Although alchemy is considered a fake science, I believe one area where alchemy as a practice thrives is in the culinary arts. The transformation of base items such as milk, seltzer, and chocolate syrup into the sublime egg cream is truly alchemical, as is turning cream into whipped cream, cranberries into sauce, and almost any cooking process you can name is alchemy to me. But sometimes, a chef can take ingredients into another realm entirely, and such is the realm I entered the other day when a friend and I had a meal at Gordon Ramsay's NY outpost, the Maze (renamed from the London Bar). I've long been a fan of Gordon Ramsay's tv shows, so when I heard he was opening an outpost in NY, I was dying to sample his food. I was first made aware of Ramsay on Anthony Bourdain's old Food Network show, A Cook's Tour. When Bourdain did an episode on London, he showcased Ramsay as one of Britain's new breed of chef. Then BBC America ran a slew of his shows, including Gordon Ramsay's Kitchen Nightmares (slated for an American version), The F Word, and an earlier show about his attempts to open his first restaurant. Ramsay is a divisive figure in Britain, who has caused many a contretemps over his anger and opinionated ideas (he once claimed women can't be good cooks, a remark he regrets making, and he threw Joan Collins out of his restaurant once), but he has definite ideas on food and how it should be served. Like many food obsessives, he is a perfectionist, and can be cranky when standards don't meet his. This trait seems true of many of my favorite food people. The Israeli who runs Cafe Azuri on 51st St., between 9th and 10th, and who makes the best felafel in the city, is frequently cited for being cranky and rude, as was Alessandro of Melampo's on Thompson St., maker of the best sandwiches ever. Alessandro went back to Italy, and his shop is now in the hands of his much nicer assistant.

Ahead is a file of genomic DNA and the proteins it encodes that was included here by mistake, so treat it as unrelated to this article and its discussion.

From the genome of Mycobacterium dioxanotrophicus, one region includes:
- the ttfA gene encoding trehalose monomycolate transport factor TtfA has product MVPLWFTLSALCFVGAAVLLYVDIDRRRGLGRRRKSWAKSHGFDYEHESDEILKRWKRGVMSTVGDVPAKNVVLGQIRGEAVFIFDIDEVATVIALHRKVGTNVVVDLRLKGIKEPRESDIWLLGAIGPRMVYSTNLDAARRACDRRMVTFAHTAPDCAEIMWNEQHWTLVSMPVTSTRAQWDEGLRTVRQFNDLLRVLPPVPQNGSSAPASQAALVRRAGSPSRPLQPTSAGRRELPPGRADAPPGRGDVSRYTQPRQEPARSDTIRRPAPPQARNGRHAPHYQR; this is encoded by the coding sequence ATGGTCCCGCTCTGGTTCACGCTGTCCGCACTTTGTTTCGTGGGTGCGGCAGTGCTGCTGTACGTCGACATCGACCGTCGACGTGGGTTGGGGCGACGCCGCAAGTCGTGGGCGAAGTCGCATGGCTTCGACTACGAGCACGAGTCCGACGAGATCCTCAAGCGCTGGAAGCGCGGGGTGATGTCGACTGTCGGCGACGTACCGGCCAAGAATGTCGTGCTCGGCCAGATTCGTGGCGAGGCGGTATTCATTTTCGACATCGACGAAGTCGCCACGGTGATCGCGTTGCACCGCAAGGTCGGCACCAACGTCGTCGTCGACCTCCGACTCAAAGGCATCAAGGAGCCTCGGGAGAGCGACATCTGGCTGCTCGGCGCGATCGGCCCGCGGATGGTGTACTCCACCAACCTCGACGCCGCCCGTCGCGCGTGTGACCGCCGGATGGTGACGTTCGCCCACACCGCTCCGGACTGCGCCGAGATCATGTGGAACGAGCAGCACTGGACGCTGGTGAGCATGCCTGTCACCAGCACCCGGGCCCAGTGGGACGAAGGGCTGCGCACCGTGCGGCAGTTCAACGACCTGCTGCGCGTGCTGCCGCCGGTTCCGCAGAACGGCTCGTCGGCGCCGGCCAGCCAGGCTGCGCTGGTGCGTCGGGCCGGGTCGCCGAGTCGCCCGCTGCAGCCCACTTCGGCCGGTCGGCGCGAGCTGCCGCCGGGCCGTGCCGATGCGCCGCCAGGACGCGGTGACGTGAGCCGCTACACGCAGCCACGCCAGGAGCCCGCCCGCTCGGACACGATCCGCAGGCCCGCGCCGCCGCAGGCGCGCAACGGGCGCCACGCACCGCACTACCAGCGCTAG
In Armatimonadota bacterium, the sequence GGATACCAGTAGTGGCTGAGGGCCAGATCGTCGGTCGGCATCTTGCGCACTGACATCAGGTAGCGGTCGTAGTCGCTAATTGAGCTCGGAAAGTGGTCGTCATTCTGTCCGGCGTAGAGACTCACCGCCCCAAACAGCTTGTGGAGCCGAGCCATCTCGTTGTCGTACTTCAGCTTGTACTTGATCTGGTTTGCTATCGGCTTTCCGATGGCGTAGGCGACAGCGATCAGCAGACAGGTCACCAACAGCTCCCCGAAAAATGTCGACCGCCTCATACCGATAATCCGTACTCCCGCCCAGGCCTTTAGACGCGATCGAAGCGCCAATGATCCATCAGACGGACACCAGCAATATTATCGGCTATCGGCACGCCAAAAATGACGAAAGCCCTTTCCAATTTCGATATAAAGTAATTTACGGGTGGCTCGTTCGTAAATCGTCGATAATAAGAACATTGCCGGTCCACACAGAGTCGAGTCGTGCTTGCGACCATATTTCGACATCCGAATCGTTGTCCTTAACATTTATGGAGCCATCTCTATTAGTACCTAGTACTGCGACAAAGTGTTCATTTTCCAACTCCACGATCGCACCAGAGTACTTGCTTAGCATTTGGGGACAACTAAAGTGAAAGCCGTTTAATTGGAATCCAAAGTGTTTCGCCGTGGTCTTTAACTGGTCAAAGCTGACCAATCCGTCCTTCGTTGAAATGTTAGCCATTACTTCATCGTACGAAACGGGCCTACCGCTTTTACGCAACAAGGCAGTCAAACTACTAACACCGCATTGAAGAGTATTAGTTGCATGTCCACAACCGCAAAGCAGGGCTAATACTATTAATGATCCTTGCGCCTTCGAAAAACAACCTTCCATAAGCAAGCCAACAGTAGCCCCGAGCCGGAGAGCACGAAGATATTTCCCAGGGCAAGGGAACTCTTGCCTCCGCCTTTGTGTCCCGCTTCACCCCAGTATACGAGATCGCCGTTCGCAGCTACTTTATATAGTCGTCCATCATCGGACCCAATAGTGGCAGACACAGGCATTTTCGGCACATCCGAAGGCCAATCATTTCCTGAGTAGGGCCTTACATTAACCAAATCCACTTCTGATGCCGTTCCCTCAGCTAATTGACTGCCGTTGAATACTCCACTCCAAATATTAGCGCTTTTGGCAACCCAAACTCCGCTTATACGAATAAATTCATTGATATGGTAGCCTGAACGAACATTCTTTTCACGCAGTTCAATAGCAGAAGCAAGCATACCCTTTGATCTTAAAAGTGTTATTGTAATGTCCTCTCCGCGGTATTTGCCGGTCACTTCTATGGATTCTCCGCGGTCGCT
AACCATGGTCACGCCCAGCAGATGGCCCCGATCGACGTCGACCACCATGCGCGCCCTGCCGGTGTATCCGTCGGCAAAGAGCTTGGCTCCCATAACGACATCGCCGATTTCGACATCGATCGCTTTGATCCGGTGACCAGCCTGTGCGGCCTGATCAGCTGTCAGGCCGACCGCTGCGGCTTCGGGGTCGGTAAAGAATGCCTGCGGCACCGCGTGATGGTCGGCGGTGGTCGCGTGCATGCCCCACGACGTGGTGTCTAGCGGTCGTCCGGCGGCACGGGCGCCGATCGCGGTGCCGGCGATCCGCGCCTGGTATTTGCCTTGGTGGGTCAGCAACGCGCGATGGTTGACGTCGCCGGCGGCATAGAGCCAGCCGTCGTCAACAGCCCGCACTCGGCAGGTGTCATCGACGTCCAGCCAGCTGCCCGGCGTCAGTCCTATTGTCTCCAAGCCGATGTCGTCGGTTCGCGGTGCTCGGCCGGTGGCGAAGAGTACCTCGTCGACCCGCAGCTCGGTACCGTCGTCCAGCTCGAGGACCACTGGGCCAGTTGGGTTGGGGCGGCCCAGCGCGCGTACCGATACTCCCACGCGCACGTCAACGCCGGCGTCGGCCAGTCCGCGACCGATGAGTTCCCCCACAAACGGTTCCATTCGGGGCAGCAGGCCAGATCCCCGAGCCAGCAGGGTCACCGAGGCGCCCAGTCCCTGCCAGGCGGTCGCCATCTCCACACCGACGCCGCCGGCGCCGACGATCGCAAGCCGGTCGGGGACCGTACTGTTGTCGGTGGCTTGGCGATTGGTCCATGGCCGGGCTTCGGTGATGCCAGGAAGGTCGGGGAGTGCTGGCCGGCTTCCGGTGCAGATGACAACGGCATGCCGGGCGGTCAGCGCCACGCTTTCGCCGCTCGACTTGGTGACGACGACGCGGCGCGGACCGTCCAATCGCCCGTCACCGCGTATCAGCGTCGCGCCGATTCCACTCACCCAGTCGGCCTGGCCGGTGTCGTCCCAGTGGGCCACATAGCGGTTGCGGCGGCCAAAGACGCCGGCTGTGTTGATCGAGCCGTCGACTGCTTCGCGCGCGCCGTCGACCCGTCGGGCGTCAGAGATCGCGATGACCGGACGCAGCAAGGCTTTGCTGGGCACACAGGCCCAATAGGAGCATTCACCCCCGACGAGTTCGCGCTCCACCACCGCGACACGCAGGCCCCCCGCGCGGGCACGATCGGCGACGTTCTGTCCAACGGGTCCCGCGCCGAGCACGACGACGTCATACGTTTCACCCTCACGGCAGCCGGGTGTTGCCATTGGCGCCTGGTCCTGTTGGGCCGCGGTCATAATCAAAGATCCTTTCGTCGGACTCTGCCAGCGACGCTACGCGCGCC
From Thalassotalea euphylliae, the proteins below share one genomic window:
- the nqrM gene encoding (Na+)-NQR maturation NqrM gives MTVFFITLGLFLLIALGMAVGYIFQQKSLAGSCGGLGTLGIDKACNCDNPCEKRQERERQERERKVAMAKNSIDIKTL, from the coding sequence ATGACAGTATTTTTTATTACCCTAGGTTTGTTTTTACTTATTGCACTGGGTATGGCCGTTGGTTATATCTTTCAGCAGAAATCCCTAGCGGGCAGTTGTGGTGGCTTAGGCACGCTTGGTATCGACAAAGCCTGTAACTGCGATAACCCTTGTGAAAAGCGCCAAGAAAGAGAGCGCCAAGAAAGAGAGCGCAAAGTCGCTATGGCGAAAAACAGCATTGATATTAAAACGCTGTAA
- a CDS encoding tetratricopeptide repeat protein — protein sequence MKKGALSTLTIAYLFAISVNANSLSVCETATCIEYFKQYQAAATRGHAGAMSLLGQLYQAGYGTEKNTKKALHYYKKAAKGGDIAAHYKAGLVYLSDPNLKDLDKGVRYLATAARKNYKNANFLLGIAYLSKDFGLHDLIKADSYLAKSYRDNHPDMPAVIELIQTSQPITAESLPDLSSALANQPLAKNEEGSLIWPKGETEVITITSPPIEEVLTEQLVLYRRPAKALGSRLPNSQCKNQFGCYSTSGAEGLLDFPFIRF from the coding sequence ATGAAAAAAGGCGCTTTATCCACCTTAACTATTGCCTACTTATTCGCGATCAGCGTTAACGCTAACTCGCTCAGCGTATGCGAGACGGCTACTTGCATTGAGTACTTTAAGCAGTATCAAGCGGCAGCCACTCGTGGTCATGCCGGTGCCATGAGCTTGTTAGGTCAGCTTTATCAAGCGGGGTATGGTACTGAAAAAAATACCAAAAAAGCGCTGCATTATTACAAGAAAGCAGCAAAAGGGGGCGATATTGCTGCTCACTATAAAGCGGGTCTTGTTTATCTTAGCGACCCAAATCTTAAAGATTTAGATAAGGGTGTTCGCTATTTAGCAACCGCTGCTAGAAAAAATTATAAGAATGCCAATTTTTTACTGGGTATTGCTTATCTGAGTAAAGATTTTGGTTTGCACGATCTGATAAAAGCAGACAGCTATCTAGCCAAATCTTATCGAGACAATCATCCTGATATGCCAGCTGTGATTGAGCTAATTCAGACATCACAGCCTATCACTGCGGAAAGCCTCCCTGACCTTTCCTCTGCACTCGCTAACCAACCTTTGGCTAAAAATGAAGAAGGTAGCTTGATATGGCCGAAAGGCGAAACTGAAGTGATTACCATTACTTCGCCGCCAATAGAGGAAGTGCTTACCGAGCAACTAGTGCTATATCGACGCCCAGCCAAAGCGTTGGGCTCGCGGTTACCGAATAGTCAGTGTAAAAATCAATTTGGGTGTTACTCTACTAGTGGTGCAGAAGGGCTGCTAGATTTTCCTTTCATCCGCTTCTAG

Many of Ramsay's ideas were apparent in his restaurant: the wait staff was excellent, attentive, and the head waiter answered our questions about the food clearly and without the condescension you sometimes get in high end establishments. The actual restaurant has a retro feel to it, I'd say 1963 moderne, with a lot of glass and steel, and vinyl banquets. Despite a slightly sterile quality, I found it very pleasant to sit in it. Very nice bathrooms, by the way, always a plus. Ramsay's food was amazing, possibly some of the best I've ever eaten. Ramsay is not a mad scientist, experimenting with chemical frippery like Willy Dufresne, but a chef who believes in serving perfect versions of whatever he's cooking. Among the standouts, hand dived scallops, with an astonishing garnish made from cauliflower, pork belly, a fall off the bone lamb shoulder, a delicious carpaccio of tuna, a stunning risotto made with wood mushrooms, and an incredible dessert of molten chocolate fondant, paired with an almost savory pecan ice cream. My one critique is some of the dishes were a touch over salted, but I'm very sensitive to salt as a spice, so it may just be my palate. One thing I especially enjoyed was the waiters kept refilling our water glasses without us having to ask, something I appreciate as I drink a lot of water with my meal.
I see that Ramsay has gotten mixed reviews in NY, but I think this has to do with the fact that Ramsay is not an innovator, but someone who just prepares food in an excellent manner. Ramsay is from an older tradition of chefs, and NY foodies tend to gravitate to innovators, which is why I think Dufresne gets so much press. I haven't eaten at this place, so maybe his chemical experimets yield tasty food, but it's not a direction that appeals to me.
The after glow of the meal stayed with me for several days, and I was loathe to eat anything that might spoil the memory of the experience. I highly recomend Ramsay's restaurant, and the prices are not as insane as you might expect from an establishment of such high culinary standards.